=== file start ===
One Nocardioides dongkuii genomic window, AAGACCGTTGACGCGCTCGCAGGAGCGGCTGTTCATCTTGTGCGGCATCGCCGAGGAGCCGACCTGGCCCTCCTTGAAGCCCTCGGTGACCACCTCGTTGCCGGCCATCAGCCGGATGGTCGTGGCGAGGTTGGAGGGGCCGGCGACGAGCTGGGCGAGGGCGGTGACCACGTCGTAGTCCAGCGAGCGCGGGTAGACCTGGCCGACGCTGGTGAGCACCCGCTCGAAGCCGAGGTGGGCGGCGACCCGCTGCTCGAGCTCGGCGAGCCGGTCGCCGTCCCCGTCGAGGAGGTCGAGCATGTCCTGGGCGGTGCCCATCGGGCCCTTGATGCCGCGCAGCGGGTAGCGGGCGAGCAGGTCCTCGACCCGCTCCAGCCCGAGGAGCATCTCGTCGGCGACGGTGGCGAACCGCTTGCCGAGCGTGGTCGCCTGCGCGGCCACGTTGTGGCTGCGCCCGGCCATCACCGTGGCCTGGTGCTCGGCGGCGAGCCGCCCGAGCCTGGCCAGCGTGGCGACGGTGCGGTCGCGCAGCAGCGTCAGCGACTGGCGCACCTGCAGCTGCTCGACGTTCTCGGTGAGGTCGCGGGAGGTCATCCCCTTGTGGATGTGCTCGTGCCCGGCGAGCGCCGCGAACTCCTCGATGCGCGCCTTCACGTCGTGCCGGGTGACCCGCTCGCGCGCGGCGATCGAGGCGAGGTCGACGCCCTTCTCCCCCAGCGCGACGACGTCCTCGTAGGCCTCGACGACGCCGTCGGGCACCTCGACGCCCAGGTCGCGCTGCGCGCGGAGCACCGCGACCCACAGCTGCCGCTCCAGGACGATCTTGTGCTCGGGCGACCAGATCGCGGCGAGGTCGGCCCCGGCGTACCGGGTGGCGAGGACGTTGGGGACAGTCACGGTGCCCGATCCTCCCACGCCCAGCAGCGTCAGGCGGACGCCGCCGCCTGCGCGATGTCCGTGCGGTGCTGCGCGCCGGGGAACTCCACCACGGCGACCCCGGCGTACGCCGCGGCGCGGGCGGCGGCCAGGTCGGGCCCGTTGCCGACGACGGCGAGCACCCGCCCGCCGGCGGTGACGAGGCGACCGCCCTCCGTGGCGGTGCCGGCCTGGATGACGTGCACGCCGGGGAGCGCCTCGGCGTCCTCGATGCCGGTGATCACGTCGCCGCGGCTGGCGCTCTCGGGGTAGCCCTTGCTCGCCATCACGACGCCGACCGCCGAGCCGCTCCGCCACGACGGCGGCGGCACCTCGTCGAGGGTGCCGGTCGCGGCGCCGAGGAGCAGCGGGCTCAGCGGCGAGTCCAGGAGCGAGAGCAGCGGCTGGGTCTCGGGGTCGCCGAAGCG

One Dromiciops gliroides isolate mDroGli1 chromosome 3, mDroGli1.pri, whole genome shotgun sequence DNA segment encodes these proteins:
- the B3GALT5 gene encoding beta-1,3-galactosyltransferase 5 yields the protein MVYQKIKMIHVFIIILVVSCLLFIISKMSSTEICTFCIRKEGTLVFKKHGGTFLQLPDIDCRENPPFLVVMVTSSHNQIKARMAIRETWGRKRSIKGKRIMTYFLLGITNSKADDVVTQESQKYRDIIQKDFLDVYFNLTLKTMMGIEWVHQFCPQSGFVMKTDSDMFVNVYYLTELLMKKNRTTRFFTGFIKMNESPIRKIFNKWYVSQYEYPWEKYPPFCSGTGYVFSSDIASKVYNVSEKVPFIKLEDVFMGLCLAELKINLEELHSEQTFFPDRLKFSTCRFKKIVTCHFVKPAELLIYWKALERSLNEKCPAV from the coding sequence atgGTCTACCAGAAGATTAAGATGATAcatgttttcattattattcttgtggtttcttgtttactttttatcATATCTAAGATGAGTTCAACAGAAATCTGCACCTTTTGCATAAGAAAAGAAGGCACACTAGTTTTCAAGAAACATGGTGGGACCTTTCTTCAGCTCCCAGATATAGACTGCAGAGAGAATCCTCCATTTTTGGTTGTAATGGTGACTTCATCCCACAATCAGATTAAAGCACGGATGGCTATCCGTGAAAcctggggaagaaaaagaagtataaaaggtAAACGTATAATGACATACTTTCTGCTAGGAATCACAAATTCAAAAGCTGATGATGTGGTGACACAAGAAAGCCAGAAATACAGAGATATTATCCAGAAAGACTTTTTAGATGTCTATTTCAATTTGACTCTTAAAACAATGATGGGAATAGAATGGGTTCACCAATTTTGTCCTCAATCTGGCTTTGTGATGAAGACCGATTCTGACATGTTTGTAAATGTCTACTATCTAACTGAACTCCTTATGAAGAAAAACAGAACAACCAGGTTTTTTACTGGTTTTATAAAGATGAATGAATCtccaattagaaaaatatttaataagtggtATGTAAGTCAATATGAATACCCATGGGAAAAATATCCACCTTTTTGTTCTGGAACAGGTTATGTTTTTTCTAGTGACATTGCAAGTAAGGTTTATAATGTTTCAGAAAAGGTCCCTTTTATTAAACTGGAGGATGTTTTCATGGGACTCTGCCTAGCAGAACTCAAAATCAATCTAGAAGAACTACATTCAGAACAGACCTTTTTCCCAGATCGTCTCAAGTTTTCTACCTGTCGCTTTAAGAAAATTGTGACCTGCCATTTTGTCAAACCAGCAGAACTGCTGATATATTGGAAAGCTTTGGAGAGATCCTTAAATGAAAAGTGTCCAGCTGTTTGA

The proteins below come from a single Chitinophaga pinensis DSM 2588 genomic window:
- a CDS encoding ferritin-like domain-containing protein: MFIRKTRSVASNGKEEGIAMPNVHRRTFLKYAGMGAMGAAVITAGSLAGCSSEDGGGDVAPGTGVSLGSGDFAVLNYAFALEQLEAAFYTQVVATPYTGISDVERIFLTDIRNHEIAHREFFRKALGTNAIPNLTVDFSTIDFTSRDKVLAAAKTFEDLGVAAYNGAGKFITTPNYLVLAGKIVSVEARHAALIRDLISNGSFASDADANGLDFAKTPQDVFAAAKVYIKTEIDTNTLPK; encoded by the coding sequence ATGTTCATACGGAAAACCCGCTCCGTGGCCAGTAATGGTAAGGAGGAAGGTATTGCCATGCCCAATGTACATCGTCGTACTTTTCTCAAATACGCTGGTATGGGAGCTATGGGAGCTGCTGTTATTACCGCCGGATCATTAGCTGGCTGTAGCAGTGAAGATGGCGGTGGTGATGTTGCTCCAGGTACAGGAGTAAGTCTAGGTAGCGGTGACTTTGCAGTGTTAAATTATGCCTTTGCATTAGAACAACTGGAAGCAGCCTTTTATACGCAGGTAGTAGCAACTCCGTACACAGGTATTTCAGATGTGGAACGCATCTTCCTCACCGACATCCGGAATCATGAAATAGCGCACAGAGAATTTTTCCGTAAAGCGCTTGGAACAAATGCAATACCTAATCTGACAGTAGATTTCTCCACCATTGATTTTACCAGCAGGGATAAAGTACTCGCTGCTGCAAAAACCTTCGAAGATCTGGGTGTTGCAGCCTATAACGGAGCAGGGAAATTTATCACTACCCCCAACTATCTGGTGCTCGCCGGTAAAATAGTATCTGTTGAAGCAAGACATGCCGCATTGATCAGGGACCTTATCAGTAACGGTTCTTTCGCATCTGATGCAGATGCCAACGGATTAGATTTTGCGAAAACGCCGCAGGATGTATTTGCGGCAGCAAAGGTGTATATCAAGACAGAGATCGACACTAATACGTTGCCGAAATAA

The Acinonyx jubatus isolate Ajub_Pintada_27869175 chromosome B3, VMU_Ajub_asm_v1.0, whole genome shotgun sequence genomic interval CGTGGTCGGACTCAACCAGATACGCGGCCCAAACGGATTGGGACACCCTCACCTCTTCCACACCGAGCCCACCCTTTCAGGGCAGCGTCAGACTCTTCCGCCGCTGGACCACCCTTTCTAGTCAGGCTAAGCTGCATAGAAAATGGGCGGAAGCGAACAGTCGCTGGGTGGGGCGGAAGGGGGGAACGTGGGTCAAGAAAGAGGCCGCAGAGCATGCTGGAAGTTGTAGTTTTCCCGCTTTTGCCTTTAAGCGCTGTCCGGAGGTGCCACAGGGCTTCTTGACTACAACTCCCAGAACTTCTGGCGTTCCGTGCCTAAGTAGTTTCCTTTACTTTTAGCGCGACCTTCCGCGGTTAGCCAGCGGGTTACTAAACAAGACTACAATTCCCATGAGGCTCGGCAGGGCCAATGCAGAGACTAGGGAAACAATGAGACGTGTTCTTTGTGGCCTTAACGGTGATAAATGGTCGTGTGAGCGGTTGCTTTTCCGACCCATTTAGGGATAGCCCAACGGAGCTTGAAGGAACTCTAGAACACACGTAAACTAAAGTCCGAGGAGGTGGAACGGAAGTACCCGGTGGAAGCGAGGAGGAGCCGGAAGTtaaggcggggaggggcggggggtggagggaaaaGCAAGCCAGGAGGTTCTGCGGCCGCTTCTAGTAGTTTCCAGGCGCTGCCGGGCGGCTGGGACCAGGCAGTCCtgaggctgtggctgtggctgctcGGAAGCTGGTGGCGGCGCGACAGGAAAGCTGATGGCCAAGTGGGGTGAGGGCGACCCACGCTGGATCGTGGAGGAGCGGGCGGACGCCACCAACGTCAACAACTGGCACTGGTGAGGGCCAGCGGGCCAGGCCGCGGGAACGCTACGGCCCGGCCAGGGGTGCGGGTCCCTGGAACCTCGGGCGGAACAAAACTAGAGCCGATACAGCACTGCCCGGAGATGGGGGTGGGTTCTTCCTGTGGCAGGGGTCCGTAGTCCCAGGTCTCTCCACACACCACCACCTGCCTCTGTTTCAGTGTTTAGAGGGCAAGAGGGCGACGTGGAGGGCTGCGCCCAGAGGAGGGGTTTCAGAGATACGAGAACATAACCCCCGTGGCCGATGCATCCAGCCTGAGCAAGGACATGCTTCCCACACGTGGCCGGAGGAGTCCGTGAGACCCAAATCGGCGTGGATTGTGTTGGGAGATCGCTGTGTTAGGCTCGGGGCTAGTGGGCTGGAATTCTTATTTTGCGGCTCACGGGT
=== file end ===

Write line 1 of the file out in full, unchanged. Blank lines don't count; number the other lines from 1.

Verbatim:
One Nocardioides dongkuii genomic window, AAGACCGTTGACGCGCTCGCAGGAGCGGCTGTTCATCTTGTGCGGCATCGCCGAGGAGCCGACCTGGCCCTCCTTGAAGCCCTCGGTGACCACCTCGTTGCCGGCCATCAGCCGGATGGTCGTGGCGAGGTTGGAGGGGCCGGCGACGAGCTGGGCGAGGGCGGTGACCACGTCGTAGTCCAGCGAGCGCGGGTAGACCTGGCCGACGCTGGTGAGCACCCGCTCGAAGCCGAGGTGGGCGGCGACCCGCTGCTCGAGCTCGGCGAGCCGGTCGCCGTCCCCGTCGAGGAGGTCGAGCATGTCCTGGGCGGTGCCCATCGGGCCCTTGATGCCGCGCAGCGGGTAGCGGGCGAGCAGGTCCTCGACCCGCTCCAGCCCGAGGAGCATCTCGTCGGCGACGGTGGCGAACCGCTTGCCGAGCGTGGTCGCCTGCGCGGCCACGTTGTGGCTGCGCCCGGCCATCACCGTGGCCTGGTGCTCGGCGGCGAGCCGCCCGAGCCTGGCCAGCGTGGCGACGGTGCGGTCGCGCAGCAGCGTCAGCGACTGGCGCACCTGCAGCTGCTCGACGTTCTCGGTGAGGTCGCGGGAGGTCATCCCCTTGTGGATGTGCTCGTGCCCGGCGAGCGCCGCGAACTCCTCGATGCGCGCCTTCACGTCGTGCCGGGTGACCCGCTCGCGCGCGGCGATCGAGGCGAGGTCGACGCCCTTCTCCCCCAGCGCGACGACGTCCTCGTAGGCCTCGACGACGCCGTCGGGCACCTCGACGCCCAGGTCGCGCTGCGCGCGGAGCACCGCGACCCACAGCTGCCGCTCCAGGACGATCTTGTGCTCGGGCGACCAGATCGCGGCGAGGTCGGCCCCGGCGTACCGGGTGGCGAGGACGTTGGGGACAGTCACGGTGCCCGATCCTCCCACGCCCAGCAGCGTCAGGCGGACGCCGCCGCCTGCGCGATGTCCGTGCGGTGCTGCGCGCCGGGGAACTCCACCACGGCGACCCCGGCGTACGCCGCGGCGCGGGCGGCGGCCAGGTCGGGCCCGTTGCCGACGACGGCGAGCACCCGCCCGCCGGCGGTGACGAGGCGACCGCCCTCCGTGGCGGTGCCGGCCTGGATGACGTGCACGCCGGGGAGCGCCTCGGCGTCCTCGATGCCGGTGATCACGTCGCCGCGGCTGGCGCTCTCGGGGTAGCCCTTGCTCGCCATCACGACGCCGACCGCCGAGCCGCTCCGCCACGACGGCGGCGGCACCTCGTCGAGGGTGCCGGTCGCGGCGCCGAGGAGCAGCGGGCTCAGCGGCGAGTCCAGGAGCGAGAGCAGCGGCTGGGTCTCGGGGTCGCCGAAGCG